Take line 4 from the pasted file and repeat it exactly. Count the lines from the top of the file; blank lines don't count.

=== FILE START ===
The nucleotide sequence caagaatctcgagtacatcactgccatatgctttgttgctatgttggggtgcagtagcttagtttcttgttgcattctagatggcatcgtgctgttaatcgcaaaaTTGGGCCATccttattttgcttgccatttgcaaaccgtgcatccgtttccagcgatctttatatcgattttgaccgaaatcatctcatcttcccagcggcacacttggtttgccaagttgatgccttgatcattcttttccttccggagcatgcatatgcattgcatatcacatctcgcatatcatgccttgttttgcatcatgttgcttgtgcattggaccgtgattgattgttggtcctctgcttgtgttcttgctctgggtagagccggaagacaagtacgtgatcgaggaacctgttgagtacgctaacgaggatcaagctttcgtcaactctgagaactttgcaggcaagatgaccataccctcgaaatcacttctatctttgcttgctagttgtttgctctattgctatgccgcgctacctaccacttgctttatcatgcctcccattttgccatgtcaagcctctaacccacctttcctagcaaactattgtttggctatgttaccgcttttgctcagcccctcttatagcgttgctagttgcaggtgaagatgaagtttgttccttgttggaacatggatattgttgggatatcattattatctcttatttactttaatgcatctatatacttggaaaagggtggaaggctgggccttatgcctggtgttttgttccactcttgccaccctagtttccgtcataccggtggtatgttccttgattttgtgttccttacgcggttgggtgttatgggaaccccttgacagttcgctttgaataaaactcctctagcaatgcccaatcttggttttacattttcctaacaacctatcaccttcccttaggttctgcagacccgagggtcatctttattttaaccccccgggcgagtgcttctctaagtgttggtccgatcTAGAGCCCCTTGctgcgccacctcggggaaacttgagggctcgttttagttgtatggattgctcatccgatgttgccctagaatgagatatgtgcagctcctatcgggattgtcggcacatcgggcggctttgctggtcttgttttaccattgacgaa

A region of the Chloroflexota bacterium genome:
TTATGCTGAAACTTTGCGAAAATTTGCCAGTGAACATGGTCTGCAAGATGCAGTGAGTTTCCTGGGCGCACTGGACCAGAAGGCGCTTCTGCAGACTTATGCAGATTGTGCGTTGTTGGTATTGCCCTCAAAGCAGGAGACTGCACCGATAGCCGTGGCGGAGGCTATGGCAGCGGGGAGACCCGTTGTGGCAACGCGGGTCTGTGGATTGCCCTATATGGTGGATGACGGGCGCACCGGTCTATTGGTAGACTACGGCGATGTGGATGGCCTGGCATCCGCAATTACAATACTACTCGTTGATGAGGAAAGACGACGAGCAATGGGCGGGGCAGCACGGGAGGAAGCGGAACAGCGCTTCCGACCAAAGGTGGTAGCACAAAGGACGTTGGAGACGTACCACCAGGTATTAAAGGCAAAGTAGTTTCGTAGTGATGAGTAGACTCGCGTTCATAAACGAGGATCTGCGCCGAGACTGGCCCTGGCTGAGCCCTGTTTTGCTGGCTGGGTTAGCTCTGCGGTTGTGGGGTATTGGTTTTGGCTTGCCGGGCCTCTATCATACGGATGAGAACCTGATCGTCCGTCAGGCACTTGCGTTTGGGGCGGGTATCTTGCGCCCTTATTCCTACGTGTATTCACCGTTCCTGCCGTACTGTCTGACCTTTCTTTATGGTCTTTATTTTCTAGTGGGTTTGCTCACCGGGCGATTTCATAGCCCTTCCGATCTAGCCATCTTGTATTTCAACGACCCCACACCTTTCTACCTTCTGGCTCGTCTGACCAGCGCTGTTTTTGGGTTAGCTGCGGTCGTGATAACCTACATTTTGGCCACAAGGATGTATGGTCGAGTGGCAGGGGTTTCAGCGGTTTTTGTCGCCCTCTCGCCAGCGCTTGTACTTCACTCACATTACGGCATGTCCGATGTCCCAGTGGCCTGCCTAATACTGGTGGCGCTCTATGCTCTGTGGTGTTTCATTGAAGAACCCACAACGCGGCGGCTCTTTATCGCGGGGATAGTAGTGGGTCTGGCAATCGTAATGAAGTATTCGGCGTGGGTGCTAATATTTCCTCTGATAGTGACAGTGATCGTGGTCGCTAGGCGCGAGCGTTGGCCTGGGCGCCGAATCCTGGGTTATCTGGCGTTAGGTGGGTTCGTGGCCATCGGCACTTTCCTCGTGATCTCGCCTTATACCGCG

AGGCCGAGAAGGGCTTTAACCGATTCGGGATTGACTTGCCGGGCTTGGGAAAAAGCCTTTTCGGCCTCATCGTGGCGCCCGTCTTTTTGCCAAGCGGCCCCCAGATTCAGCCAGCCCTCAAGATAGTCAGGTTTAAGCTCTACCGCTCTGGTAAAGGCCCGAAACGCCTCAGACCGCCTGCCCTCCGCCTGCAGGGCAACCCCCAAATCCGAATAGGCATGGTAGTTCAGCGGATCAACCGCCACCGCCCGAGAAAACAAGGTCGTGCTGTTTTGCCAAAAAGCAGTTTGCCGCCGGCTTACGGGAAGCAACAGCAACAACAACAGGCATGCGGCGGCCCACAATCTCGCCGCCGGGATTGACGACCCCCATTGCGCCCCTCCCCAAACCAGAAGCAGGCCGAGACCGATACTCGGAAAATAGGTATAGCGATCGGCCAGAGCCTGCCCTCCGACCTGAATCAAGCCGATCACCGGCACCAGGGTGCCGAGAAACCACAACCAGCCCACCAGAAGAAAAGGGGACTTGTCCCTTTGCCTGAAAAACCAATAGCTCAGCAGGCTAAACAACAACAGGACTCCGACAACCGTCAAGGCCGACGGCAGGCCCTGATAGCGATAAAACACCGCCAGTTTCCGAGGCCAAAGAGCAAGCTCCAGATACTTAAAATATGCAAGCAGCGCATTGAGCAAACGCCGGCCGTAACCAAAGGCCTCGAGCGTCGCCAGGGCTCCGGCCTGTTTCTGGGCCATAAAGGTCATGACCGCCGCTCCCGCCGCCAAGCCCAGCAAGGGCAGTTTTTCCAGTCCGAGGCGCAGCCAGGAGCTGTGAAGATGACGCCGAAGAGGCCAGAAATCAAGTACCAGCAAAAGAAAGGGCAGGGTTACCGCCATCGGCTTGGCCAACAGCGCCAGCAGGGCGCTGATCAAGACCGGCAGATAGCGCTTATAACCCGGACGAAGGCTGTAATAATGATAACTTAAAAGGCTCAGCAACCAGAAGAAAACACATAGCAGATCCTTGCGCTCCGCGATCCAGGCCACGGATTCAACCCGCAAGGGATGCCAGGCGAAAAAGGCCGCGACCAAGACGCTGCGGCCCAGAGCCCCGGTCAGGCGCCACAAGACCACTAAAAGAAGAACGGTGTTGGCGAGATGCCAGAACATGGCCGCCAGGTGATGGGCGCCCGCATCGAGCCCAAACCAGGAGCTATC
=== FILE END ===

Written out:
AGGCCGAGAAGGGCTTTAACCGATTCGGGATTGACTTGCCGGGCTTGGGAAAAAGCCTTTTCGGCCTCATCGTGGCGCCCGTCTTTTTGCCAAGCGGCCCCCAGATTCAGCCAGCCCTCAAGATAGTCAGGTTTAAGCTCTACCGCTCTGGTAAAGGCCCGAAACGCCTCAGACCGCCTGCCCTCCGCCTGCAGGGCAACCCCCAAATCCGAATAGGCATGGTAGTTCAGCGGATCAACCGCCACCGCCCGAGAAAACAAGGTCGTGCTGTTTTGCCAAAAAGCAGTTTGCCGCCGGCTTACGGGAAGCAACAGCAACAACAACAGGCATGCGGCGGCCCACAATCTCGCCGCCGGGATTGACGACCCCCATTGCGCCCCTCCCCAAACCAGAAGCAGGCCGAGACCGATACTCGGAAAATAGGTATAGCGATCGGCCAGAGCCTGCCCTCCGACCTGAATCAAGCCGATCACCGGCACCAGGGTGCCGAGAAACCACAACCAGCCCACCAGAAGAAAAGGGGACTTGTCCCTTTGCCTGAAAAACCAATAGCTCAGCAGGCTAAACAACAACAGGACTCCGACAACCGTCAAGGCCGACGGCAGGCCCTGATAGCGATAAAACACCGCCAGTTTCCGAGGCCAAAGAGCAAGCTCCAGATACTTAAAATATGCAAGCAGCGCATTGAGCAAACGCCGGCCGTAACCAAAGGCCTCGAGCGTCGCCAGGGCTCCGGCCTGTTTCTGGGCCATAAAGGTCATGACCGCCGCTCCCGCCGCCAAGCCCAGCAAGGGCAGTTTTTCCAGTCCGAGGCGCAGCCAGGAGCTGTGAAGATGACGCCGAAGAGGCCAGAAATCAAGTACCAGCAAAAGAAAGGGCAGGGTTACCGCCATCGGCTTGGCCAACAGCGCCAGCAGGGCGCTGATCAAGACCGGCAGATAGCGCTTATAACCCGGACGAAGGCTGTAATAATGATAACTTAAAAGGCTCAGCAACCAGAAGAAAACACATAGCAGATCCTTGCGCTCCGCGATCCAGGCCACGGATTCAACCCGCAAGGGATGCCAGGCGAAAAAGGCCGCGACCAAGACGCTGCGGCCCAGAGCCCCGGTCAGGCGCCACAAGACCACTAAAAGAAGAACGGTGTTGGCGAGATGCCAGAACATGGCCGCCAGGTGATGGGCGCCCGCATCGAGCCCAAACCAGGAGCTATC